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Talking Point: the culture of disrespect

PUBLISHED: 12:02 05 July 2011 | UPDATED: 19:39 20 February 2013

Aidan Winney (centre) accepting the award from Prime Minister David Cameron (right) and Chairman of the FA David Bernstein (left)

Aidan Winney (centre) accepting the award from Prime Minister David Cameron (right) and Chairman of the FA David Bernstein (left)

Sophie Atherton finds a community challenging the culture <br/><br/>of disrespect so often found in today's society

If I said that I think we live in a culture of disrespect, some would tell me Im getting old or that I ought to lighten up and move with the times. But I dont think theres anything old-fashioned about manners and politeness. In fact I think its positively modern to consider the effect of ones behaviour on others. Not to the degree that you darent sneeze in the night for fear of upsetting the neighbours, but enough to be aware that how we treat others has an impact on them and it can be positive or negative depending on how we behave. For example, even though my brother is constantly irritated by noise levels from next door he still refuses to use his washing machine at 7am, when he leaves for work, in case it disturbs anyone. But not everyone thinks like that and if, like me, you speak up about your belief that todays kids need to be brought up to have respect for others youll often be derided as a Grumpy Old Woman (or man).



They dont think like that in Sheppey Valley, though, which is probably why their Community Learning Partnership (CLP) has won an award from the Football Association for an initiative to improve standards of behaviour at school, at home and in football. Members of the CLP were inspired by the FAs Respect and Fair Play programme to create a similar programme for schools. It encourages people to have respect for one another in sport and daily life and is aimed at pupils, parents, carers, school staff, and in particular, pupils with behaviour difficulties to encourage them to participate in football and demonstrate acceptable behaviour.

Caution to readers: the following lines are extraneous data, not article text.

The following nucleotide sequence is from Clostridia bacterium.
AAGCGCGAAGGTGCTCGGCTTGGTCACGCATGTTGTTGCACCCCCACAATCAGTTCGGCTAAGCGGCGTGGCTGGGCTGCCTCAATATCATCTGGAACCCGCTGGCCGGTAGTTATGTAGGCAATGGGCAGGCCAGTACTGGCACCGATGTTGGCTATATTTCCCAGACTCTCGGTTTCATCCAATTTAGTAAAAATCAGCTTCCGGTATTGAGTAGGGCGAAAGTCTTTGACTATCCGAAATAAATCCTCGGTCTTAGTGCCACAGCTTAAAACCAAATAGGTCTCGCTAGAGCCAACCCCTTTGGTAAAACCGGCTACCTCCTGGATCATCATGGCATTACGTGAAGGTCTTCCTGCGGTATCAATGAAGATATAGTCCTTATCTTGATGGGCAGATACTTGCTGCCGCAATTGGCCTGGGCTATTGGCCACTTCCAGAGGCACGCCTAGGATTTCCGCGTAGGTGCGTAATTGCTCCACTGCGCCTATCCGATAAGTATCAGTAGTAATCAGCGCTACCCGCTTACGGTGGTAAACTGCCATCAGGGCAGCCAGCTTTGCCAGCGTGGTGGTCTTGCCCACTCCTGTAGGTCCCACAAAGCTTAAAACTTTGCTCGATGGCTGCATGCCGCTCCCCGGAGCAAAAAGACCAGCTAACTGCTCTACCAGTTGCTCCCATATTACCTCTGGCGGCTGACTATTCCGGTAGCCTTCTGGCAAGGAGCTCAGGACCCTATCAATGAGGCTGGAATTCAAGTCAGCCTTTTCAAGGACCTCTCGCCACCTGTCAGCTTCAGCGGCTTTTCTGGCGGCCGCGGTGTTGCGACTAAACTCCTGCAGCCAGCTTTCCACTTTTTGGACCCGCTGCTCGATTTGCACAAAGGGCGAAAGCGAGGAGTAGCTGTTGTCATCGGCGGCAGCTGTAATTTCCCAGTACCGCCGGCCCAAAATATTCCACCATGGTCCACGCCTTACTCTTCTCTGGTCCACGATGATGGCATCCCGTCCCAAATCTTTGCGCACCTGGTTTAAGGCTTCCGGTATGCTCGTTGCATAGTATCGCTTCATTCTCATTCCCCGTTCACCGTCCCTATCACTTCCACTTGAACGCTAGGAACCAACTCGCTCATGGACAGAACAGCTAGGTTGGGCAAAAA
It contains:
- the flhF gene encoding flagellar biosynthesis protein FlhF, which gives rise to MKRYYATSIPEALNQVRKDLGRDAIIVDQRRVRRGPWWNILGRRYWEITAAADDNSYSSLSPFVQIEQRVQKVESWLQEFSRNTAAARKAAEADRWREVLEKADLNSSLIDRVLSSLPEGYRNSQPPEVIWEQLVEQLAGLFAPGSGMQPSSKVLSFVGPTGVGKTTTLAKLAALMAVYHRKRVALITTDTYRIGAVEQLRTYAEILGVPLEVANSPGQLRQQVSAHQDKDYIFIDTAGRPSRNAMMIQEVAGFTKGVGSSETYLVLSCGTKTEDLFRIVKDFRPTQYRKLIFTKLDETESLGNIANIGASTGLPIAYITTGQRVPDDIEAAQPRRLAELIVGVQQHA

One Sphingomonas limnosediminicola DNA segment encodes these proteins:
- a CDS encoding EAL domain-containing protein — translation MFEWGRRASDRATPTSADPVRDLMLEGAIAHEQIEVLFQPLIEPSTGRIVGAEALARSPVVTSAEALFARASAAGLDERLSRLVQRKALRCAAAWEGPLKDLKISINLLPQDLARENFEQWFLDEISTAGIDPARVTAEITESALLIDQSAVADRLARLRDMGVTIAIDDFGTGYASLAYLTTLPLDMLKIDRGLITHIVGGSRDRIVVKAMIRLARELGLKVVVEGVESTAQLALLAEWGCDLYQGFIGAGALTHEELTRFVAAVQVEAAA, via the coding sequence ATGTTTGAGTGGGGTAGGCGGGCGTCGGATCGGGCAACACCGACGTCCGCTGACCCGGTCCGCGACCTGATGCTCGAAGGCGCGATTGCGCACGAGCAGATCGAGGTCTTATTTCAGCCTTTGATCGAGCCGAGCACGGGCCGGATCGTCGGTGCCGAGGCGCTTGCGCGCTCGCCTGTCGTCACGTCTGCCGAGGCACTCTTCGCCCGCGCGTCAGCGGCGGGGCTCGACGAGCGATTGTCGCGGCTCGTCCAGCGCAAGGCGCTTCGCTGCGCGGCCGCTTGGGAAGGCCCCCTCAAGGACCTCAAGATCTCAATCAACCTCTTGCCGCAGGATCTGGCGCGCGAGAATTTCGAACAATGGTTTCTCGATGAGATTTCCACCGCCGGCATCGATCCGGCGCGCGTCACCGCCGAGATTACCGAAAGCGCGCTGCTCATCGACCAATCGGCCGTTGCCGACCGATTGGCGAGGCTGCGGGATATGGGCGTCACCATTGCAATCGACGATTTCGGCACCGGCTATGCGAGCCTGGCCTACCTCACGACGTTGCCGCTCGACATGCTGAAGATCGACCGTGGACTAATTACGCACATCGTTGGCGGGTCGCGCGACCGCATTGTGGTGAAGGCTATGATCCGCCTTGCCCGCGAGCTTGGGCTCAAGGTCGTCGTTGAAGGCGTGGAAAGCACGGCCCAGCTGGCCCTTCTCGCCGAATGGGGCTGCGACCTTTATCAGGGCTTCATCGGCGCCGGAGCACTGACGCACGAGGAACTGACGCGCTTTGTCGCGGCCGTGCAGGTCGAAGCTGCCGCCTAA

Aidan Winney, Behaviour Support Assistant at Sheppey Valley CLP, said: Im overwhelmed to accept this national award on behalf of the CLP. I am proud of the childrens response to the Respect programme, which is improving the attitude and behaviour of children in our schools.



The initiative also included a card scheme with local leisure centres. To qualify, children and their parents had to sign up to show their commitment to fair play and good behaviour. What a brilliant idea encouraging health and fitness and manners at the same time! But headteachers from schools in the award-winning programme agree its value goes beyond sport.



It is often seen as cool to misbehave; however, the Respect programme addresses this very well, says Chris Arnold, Headteacher of St Pauls C of E Junior School and also Chair of the Sheppey Valley CLP. She added: We consider the programme to have been extremely helpful to the children in our school, particularly those who find it difficult to control their behaviour.



Headteacher at Stoke St Michael Primary School, Chris McFarlane, concurs. It has become part of our everyday behaviour management, not just relating to PE and games. It has made a difference to the way our children speak to each other and adults.



Now if we can just get the rest of the country to follow suit, we might be on to something.

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